Sound Engineering Degree Program Overviews

Sound engineers work in several positions in recording studios and sound companies. Degree programs in this field include both technical and business coursework so graduates go into their careers understanding both sides of the job. They are available as associate degrees and bachelor's degrees from 2-year and 4-year schools. Students learn the basics of audio engineering and how to work with live and recorded sound through classroom lectures and hands-on work.

Essential Information

An associate degree in sound engineering is designed to train producer-engineers musically and technically to work in the modern recording industry. Students will leave the program with a large recording portfolio. A bachelor's degree prepares students for a career in the recording industry by combining coursework with hands-on lab and studio experiences. Students can learn to apply their studies toward music, television post-production audio or working as an artist or producer.

  • Program Levels in Sound Engineering: Associate's degrees, Bachelor's degrees
  • Prerequisites: High school diploma or equivalent, ACT or SAT scores, fluency in the English language, aptitude for work with computers (typically Apple products) and other technology, basic understanding of music
  • Experiential Learning: Hands-on lab and studio work
  • Program Lengths: Two years (associate's), four years (bachelor's)

Associate Degrees in Sound Engineering

Students learn the fundamentals of sound engineering in this program, including acoustics, recording, music theory, digital audio and audio signal flow, along with background on the entertainment business. Coursework builds on a liberal arts base with additional requirements in music fundamentals, audio production and studio engineering. This can lead to a bachelor's degree in audio engineering as well. Some courses include:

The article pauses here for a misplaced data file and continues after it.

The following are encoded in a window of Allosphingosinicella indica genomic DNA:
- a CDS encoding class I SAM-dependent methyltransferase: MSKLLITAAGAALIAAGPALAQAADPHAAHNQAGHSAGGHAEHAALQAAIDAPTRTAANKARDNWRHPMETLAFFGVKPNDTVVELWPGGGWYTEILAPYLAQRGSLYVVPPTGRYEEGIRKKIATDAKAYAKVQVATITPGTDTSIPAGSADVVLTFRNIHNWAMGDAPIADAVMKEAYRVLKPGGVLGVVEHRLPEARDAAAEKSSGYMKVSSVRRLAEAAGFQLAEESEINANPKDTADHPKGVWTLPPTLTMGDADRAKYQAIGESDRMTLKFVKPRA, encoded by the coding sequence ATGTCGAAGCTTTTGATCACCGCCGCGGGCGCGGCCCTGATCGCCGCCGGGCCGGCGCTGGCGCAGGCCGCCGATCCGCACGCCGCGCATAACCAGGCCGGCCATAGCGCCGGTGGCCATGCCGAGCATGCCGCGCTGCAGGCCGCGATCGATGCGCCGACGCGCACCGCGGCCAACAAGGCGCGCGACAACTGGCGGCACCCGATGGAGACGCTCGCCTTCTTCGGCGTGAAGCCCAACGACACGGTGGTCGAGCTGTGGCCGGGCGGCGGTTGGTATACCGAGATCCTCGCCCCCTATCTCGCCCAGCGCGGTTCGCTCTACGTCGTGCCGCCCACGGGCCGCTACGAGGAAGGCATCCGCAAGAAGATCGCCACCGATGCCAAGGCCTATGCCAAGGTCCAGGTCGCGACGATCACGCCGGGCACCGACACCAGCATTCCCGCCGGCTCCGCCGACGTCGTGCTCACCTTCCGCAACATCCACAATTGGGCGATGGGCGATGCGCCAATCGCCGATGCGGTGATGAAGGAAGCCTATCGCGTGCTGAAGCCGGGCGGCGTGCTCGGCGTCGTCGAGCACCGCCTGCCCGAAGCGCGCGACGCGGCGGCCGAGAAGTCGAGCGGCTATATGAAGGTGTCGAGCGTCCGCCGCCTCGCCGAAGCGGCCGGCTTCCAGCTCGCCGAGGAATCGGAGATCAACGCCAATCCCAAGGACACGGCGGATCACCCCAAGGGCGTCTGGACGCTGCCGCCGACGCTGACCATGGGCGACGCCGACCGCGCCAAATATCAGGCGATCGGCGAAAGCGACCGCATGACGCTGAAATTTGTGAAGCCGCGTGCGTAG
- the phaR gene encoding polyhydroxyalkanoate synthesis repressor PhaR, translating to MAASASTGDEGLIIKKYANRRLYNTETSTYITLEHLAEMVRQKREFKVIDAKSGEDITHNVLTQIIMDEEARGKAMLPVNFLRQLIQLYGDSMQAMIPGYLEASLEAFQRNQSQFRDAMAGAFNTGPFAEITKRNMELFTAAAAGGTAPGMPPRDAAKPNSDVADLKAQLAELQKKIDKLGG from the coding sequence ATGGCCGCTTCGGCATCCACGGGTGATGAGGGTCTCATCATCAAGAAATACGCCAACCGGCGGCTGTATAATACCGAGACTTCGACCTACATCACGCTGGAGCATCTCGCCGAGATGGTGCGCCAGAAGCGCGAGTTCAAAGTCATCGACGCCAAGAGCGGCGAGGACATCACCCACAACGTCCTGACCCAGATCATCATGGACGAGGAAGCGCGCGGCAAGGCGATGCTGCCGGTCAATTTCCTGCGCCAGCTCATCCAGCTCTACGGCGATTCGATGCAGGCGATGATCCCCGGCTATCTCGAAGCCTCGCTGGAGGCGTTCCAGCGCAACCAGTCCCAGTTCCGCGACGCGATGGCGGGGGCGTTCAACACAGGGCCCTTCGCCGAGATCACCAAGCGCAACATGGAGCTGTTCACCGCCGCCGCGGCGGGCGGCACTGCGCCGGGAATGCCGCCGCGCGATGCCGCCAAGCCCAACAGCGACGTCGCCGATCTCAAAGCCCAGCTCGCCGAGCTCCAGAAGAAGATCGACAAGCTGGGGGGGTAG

• Sound reinforcement
  • Studio maintenance
  • Audio mixing
  • Consoles
  • Surround sound techniques

Bachelor's Degree in Audio Engineering

Through courses split between the classroom and the studio, students will master acoustics, live sound, production and electronics, among other recording topics. Classes involve understanding music theory, electronics, recording equipment and the music/entertainment business. Topics may include the following:

  • Track programming
  • Digital signal processing
  • Pre-production
  • Editing

Popular Career Options

Associate's graduates can use their degree and portfolio to seek out an entry-level job assisting in a sound studio or other related company. Some careers include:

  • Audio-visual technician
  • Audio technician
  • Audio installer
  • Sound mixer

There are several options for bachelor's graduates. Most of these include working in a sound studio, but graduates go on to work as musicians, recording artists and other careers within digital media.

  • Studio manager
  • Music producer
  • Live sound engineer
  • Mastering engineer
  • Music and dialogue editor
  • Electronic musician

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